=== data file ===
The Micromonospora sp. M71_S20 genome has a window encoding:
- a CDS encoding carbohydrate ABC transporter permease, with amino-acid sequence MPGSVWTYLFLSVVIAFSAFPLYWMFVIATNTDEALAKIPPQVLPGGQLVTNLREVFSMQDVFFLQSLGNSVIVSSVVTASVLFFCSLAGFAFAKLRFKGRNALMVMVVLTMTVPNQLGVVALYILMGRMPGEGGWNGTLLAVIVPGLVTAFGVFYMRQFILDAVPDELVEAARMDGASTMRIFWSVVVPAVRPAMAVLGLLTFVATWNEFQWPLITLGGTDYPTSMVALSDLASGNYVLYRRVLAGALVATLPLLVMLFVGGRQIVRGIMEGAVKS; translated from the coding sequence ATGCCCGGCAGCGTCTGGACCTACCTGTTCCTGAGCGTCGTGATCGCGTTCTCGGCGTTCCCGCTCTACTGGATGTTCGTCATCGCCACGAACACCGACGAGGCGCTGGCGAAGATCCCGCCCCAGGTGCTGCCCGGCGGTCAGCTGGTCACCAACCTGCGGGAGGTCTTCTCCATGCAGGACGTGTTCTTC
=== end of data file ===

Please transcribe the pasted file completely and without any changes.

The Micromonospora sp. M71_S20 genome has a window encoding:
- a CDS encoding carbohydrate ABC transporter permease, with amino-acid sequence MPGSVWTYLFLSVVIAFSAFPLYWMFVIATNTDEALAKIPPQVLPGGQLVTNLREVFSMQDVFFLQSLGNSVIVSSVVTASVLFFCSLAGFAFAKLRFKGRNALMVMVVLTMTVPNQLGVVALYILMGRMPGEGGWNGTLLAVIVPGLVTAFGVFYMRQFILDAVPDELVEAARMDGASTMRIFWSVVVPAVRPAMAVLGLLTFVATWNEFQWPLITLGGTDYPTSMVALSDLASGNYVLYRRVLAGALVATLPLLVMLFVGGRQIVRGIMEGAVKS; translated from the coding sequence ATGCCCGGCAGCGTCTGGACCTACCTGTTCCTGAGCGTCGTGATCGCGTTCTCGGCGTTCCCGCTCTACTGGATGTTCGTCATCGCCACGAACACCGACGAGGCGCTGGCGAAGATCCCGCCCCAGGTGCTGCCCGGCGGTCAGCTGGTCACCAACCTGCGGGAGGTCTTCTCCATGCAGGACGTGTTCTTC